As the Internet of Things (IoT) moves from science fiction to reality, the way we live our lives will change forever. In our homes, offices, neighbourhoods and on the road, IoT will provide critical links to enhance connectivity.

Trucking is also becoming an inter-connected business, as the use of telematics technology allows data captured while driving to be processed and transmitted over long-distances.

In the consumer insurance sector companies are using telematics to measure the driving competency of young drivers including braking, cornering, mileage, locations, time of day and speed. The driving data is recorded on a ‘black box’ then evaluated and a competency score is recorded and this is used to customise a policy for each driver.

Now the technology is proving to be an important and practical tool for fleet managers to know everything that is happening to their trucks while in transit from vehicle routes, fuel levels, location, engine idling and the delivery status of shipments.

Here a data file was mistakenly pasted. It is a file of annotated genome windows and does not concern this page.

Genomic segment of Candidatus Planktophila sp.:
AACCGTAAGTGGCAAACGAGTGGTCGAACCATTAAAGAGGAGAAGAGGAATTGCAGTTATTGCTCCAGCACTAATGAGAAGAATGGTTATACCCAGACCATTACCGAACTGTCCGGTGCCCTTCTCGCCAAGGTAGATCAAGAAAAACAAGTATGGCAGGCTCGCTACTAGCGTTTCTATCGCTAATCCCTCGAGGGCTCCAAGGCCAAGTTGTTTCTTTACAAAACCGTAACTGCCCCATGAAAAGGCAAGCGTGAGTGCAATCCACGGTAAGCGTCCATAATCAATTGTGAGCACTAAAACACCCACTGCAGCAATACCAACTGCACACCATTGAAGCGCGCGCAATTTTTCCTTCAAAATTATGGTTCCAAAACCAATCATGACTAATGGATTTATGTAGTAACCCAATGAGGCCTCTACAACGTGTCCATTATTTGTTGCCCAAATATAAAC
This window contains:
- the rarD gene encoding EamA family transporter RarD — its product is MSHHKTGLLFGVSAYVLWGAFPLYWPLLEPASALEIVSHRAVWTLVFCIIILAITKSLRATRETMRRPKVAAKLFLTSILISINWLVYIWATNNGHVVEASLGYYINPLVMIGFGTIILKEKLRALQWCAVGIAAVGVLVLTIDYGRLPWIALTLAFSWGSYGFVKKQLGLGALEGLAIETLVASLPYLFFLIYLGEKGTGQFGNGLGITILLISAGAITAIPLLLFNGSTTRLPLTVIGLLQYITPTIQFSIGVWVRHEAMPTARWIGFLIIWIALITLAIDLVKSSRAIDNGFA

“Telematics allows fleet managers to monitor and manage the fleet’s safety in emergency situations. This technology can also act as a proactive measure to ensure the goods and drivers are
well-protected,” according to

In recent years, telematics has proven in many ways to improve working conditions and business efficiencies for the trucking sector which fleet owners’ can report for International Fuel Tax Agreement compliance in the United States (US) and beyond.

Why telematics is making a difference?


Fleet managers now use telematics as an early warning when there is a problem, such as a truck being delayed in-transit. The manager can then take immediate measures to resolve the problem such as changing the transport route, adjusting temperatures within the container to ensure products are kept at optimum temperatures.

Currently the main benefits are fuel savings through route optimisation and knowing the exact delivery times of shipments.


Because of the tangible benefits of telematics in trucking its use is on the rise. In a 2018 survey by teletrac Navman, 77 percent of fleet managers reported using telematics for vehicle tracking.